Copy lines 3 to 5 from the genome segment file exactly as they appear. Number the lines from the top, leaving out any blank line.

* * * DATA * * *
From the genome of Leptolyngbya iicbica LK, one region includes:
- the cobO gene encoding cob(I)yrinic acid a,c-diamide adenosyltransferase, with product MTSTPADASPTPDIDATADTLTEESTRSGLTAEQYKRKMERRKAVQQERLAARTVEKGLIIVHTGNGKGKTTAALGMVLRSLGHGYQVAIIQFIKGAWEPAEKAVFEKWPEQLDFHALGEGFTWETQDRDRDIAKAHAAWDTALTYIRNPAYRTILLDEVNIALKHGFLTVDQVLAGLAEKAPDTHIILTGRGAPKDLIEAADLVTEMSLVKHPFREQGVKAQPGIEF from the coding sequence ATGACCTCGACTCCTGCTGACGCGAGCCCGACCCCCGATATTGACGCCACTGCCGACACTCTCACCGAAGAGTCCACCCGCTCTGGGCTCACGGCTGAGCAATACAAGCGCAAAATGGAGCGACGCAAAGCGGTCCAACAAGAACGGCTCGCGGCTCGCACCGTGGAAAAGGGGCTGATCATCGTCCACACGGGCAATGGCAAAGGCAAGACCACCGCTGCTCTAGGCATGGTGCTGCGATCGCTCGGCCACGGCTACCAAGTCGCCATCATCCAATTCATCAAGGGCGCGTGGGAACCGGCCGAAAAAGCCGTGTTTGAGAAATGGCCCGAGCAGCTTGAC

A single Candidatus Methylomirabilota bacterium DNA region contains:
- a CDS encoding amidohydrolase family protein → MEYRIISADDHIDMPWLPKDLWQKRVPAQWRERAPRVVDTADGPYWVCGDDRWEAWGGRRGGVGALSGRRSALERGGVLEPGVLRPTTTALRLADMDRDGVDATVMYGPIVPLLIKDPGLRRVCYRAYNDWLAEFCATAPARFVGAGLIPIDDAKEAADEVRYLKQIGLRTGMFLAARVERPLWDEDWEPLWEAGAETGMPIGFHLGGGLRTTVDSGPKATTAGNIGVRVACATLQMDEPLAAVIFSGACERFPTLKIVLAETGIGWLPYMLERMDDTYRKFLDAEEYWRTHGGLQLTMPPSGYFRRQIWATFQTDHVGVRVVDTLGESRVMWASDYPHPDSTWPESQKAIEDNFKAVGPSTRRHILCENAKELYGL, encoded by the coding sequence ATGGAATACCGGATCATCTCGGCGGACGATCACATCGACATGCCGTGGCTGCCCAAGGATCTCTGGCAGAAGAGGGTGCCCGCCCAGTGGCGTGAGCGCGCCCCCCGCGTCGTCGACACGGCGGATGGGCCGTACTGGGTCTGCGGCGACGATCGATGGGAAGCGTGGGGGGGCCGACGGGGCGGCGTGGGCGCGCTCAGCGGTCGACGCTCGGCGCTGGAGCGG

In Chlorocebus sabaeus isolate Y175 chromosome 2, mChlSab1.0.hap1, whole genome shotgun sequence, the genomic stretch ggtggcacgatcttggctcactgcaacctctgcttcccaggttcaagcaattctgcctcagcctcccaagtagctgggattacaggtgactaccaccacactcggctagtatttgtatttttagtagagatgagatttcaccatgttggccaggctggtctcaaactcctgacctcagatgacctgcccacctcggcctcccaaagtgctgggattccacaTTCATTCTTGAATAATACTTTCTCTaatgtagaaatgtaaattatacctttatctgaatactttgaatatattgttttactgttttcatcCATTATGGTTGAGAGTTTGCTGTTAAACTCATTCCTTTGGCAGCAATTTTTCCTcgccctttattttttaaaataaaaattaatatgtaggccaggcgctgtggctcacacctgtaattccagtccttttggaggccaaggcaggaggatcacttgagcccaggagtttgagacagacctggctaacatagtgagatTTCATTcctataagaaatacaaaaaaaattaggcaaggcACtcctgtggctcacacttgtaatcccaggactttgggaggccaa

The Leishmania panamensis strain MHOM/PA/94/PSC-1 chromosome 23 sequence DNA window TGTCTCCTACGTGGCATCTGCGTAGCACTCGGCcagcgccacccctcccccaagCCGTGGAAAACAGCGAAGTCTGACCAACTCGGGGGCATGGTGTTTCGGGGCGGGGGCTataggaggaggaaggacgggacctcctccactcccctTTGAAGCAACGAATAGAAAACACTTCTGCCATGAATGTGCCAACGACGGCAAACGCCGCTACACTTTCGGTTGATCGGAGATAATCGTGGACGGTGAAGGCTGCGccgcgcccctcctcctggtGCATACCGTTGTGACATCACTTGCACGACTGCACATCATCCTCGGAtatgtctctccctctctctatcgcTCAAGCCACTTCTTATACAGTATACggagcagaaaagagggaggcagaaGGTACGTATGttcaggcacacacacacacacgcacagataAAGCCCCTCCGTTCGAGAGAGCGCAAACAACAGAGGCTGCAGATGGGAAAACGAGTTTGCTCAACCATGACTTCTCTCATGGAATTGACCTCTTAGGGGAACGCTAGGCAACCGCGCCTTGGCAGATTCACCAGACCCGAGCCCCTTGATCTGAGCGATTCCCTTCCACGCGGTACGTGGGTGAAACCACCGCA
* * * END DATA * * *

A single Candidatus Methylomirabilota bacterium DNA region contains:
- a CDS encoding amidohydrolase family protein → MEYRIISADDHIDMPWLPKDLWQKRVPAQWRERAPRVVDTADGPYWVCGDDRWEAWGGRRGGVGALSGRRSALERGGVLEPGVLRPTTTALRLADMDRDGVDATVMYGPIVPLLIKDPGLRRVCYRAYNDWLAEFCATAPARFVGAGLIPIDDAKEAADEVRYLKQIGLRTGMFLAARVERPLWDEDWEPLWEAGAETGMPIGFHLGGGLRTTVDSGPKATTAGNIGVRVACATLQMDEPLAAVIFSGACERFPTLKIVLAETGIGWLPYMLERMDDTYRKFLDAEEYWRTHGGLQLTMPPSGYFRRQIWATFQTDHVGVRVVDTLGESRVMWASDYPHPDSTWPESQKAIEDNFKAVGPSTRRHILCENAKELYGL, encoded by the coding sequence ATGGAATACCGGATCATCTCGGCGGACGATCACATCGACATGCCGTGGCTGCCCAAGGATCTCTGGCAGAAGAGGGTGCCCGCCCAGTGGCGTGAGCGCGCCCCCCGCGTCGTCGACACGGCGGATGGGCCGTACTGGGTCTGCGGCGACGATCGATGGGAAGCGTGGGGGGGCCGACGGGGCGGCGTGGGCGCGCTCAGCGGTCGACGCTCGGCGCTGGAGCGG

In Chlorocebus sabaeus isolate Y175 chromosome 2, mChlSab1.0.hap1, whole genome shotgun sequence, the genomic stretch ggtggcacgatcttggctcactgcaacctctgcttcccaggttcaagcaattctgcctcagcctcccaagtagctgggattacaggtgactaccaccacactcggctagtatttgtatttttagtagagatgagatttcaccatgttggccaggctggtctcaaactcctgacctcagatgacctgcccacctcggcctcccaaagtgctgggattccacaTTCATTCTTGAATAATACTTTCTCTaatgtagaaatgtaaattatacctttatctgaatactttgaatatattgttttactgttttcatcCATTATGGTTGAGAGTTTGCTGTTAAACTCATTCCTTTGGCAGCAATTTTTCCTcgccctttattttttaaaataaaaattaatatgtaggccaggcgctgtggctcacacctgtaattccagtccttttggaggccaaggcaggaggatcacttgagcccaggagtttgagacagacctggctaacatagtgagatTTCATTcctataagaaatacaaaaaaaattaggcaaggcACtcctgtggctcacacttgtaatcccaggactttgggaggccaa